However a range of studies have showed both the responsibility of patients with severe dementia to aspects of their environment and the detailed, careful observation needed to identify this response. The reason why treatments are scarce for the elderly is that there is a real risk of patients being “written off” as completely unresponsive because the response is not immediately apparent. Stress is another problem that the elderly suffer from and yet treatment is not the same for middle-aged people suffering from stress. Many old people are capable of leading active, useful lives. To them, forced inactivity is a cause of stress that can lead to physical and mental regression. Forced treatment for administrative reasons and prejudice against employing people in the older age groups are therefore damaging to some of these individuals, apart from being socially wasteful. Prejudice against employing older people can also be directed against individuals who are below pensionable age.
Sometimes unnecessary problems are created by compelling older employees to compete with younger ones. This is especially the case when emphasis is on physical strength or speed of working or speed of acquiring new skills. Certain steps could be taken by the public to avoid the stress induced on older adults caused by humiliation, isolation, and rendering helplessness. National and local authorities could provide the older people with employment, with greater emphasis on vocational guidance and staff welfare for the higher age groups. Arrangements could well be made within industry and government for transferring older employees to suitable jobs with which they can cope without stress. Occupational therapy along with cultural and social activity should be encouraged for retired people, who need the stimulation and companionship. Ageist attitudes prohibit the care that the elderly need to have. Care should be individualized and activities, games and music should be geared to individual tastes and preferences. Residents should have a sense a control over their environment. In any communal living arrangements, some control is lost. Residents should have independence. The environment should elicit and reinforce the resident’s remaining abilities, and not differently reinforce inappropriate or dependent behaviour. Also the treatment of the resident should be a treatment of the person, not as an object, vegetable or doll. He/She has an experienced adulthood and although it might not be apparent, is attuned to the humiliation of public failure such as being talked over as if she can’t hear.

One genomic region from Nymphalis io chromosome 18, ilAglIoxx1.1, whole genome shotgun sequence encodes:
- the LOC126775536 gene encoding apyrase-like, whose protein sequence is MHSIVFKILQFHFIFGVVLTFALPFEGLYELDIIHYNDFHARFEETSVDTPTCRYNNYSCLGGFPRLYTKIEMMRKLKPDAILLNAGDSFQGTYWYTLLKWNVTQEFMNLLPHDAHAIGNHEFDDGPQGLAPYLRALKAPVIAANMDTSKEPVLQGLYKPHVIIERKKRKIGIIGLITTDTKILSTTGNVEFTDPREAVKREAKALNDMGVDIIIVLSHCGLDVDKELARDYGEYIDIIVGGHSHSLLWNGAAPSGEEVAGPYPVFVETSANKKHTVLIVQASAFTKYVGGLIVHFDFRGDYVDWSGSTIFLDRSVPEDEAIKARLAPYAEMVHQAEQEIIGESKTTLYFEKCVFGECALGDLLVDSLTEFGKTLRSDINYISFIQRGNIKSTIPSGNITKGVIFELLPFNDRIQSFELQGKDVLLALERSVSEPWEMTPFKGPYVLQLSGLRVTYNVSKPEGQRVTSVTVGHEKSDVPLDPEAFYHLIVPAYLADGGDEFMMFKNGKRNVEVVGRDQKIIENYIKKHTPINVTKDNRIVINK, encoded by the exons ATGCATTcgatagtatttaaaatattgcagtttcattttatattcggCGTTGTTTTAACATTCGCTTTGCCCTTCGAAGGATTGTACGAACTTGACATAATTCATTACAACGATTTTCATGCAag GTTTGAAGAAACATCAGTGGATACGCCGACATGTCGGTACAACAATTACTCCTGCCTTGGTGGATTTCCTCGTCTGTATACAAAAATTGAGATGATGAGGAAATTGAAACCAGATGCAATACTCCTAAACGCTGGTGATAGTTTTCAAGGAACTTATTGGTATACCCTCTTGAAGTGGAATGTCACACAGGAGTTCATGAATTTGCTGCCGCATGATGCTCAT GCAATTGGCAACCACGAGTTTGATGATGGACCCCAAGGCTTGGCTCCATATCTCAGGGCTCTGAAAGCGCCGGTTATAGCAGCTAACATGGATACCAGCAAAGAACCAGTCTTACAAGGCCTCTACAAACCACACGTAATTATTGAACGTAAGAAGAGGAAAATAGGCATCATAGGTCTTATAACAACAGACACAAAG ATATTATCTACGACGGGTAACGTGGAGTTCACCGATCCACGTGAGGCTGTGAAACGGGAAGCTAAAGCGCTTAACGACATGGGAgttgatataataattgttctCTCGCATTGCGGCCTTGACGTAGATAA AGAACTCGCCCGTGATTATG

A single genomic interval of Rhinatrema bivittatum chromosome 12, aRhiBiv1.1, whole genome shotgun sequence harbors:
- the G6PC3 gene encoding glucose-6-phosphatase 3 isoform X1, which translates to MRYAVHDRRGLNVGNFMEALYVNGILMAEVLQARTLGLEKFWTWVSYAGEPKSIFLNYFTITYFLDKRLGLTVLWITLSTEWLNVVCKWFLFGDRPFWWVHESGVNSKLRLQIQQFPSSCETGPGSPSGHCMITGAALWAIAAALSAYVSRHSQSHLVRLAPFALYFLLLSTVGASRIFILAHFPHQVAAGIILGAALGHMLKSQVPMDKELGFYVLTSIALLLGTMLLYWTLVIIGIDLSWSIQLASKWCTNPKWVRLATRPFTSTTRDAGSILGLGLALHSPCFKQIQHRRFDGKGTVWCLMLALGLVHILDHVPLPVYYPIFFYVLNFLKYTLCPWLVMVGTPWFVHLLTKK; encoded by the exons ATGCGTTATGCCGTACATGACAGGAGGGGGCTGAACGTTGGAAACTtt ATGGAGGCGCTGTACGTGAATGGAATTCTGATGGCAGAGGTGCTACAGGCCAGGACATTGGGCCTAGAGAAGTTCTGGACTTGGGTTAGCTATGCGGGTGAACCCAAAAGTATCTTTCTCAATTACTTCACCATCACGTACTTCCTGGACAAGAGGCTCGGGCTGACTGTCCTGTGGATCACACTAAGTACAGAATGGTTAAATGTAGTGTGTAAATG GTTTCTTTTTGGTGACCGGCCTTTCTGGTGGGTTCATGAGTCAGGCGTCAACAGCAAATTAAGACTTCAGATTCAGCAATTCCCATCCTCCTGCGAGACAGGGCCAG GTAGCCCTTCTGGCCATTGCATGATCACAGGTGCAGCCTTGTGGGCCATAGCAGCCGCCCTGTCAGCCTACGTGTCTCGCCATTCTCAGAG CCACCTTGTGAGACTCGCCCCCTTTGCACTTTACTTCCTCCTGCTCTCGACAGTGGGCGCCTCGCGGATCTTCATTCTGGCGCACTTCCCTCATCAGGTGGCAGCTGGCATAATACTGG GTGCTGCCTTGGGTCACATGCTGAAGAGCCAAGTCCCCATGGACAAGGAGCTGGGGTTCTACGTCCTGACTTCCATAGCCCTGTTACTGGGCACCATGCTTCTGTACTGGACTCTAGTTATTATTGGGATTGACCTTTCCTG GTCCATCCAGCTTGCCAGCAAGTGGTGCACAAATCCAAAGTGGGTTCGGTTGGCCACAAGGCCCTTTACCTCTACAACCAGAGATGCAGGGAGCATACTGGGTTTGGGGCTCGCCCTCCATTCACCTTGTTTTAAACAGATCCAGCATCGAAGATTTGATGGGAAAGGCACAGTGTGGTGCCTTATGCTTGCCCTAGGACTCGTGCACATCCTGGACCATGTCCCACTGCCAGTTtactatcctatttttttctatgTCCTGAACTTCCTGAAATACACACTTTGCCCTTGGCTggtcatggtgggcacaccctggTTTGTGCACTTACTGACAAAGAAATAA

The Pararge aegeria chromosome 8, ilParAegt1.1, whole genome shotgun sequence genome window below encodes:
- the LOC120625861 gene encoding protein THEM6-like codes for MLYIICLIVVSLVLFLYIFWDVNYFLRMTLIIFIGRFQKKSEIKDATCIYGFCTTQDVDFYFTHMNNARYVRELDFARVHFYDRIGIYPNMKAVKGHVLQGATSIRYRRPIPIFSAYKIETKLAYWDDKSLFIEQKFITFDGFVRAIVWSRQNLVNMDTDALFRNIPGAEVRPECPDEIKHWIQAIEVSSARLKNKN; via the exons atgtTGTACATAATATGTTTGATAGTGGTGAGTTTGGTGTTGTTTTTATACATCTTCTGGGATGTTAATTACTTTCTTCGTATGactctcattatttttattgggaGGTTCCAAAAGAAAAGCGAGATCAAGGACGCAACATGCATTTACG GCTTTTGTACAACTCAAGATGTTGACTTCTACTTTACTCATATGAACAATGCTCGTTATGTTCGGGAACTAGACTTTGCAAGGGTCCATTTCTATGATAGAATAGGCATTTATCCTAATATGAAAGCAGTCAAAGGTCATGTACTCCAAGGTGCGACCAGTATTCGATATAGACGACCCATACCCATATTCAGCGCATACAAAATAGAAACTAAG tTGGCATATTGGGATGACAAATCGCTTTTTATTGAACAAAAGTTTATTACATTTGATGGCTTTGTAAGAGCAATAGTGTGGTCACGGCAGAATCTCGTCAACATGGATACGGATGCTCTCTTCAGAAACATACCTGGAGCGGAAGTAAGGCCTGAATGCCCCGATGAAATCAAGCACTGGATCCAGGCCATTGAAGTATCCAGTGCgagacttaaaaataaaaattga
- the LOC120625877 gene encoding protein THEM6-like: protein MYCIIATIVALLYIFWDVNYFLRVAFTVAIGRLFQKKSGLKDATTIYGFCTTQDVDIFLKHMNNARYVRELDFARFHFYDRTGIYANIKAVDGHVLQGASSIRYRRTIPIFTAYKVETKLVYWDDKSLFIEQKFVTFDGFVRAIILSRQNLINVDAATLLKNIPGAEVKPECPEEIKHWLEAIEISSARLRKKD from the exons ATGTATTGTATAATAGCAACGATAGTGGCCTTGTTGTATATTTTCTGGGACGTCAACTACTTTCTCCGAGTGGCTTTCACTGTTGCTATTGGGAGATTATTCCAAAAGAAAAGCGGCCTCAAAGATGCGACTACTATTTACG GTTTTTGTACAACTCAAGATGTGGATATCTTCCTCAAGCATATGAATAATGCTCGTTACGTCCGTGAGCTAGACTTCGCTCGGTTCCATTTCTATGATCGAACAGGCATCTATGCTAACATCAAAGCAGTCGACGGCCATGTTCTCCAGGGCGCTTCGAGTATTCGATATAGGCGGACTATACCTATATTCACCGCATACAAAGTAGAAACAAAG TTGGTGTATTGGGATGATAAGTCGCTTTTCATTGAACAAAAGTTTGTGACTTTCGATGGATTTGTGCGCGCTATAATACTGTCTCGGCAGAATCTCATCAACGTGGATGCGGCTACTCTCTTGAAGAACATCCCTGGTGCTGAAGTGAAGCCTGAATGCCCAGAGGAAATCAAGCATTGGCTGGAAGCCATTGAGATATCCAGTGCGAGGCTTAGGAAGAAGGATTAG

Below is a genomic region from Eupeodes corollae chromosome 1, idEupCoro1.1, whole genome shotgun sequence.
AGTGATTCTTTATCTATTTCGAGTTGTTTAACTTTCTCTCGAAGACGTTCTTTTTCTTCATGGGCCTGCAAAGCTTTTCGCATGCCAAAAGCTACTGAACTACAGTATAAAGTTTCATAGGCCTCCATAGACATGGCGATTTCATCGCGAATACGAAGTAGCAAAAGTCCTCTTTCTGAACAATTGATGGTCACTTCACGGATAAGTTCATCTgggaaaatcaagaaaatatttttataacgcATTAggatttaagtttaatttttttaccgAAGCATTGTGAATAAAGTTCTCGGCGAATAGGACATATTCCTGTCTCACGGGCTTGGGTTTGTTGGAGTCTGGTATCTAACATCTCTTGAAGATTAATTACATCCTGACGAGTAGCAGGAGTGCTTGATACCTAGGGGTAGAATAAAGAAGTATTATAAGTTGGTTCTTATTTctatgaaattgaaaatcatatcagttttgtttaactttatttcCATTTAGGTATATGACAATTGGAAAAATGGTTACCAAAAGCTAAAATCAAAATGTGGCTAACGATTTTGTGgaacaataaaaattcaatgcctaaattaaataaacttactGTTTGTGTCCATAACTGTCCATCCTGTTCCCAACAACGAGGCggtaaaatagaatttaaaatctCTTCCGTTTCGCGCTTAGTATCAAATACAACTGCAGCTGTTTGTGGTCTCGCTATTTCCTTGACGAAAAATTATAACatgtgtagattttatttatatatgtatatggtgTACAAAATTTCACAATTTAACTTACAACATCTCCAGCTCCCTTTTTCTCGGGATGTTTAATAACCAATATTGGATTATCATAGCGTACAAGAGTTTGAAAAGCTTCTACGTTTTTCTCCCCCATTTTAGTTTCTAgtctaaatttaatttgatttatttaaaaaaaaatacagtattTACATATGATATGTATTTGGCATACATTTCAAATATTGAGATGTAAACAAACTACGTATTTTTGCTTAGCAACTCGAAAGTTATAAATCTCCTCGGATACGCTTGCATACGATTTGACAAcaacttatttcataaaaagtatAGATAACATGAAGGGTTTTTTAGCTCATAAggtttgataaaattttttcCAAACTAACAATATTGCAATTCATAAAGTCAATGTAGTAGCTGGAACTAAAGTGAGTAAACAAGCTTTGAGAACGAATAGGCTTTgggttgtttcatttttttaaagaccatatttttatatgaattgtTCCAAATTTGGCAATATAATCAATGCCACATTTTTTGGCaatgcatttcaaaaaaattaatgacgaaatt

However, it is not just the case of a lack of treatment because of ageist attitudes, but a lack of the appropriate treatment and sometimes over treatment as in some cases of depression where physicians act as if it were clinical depression.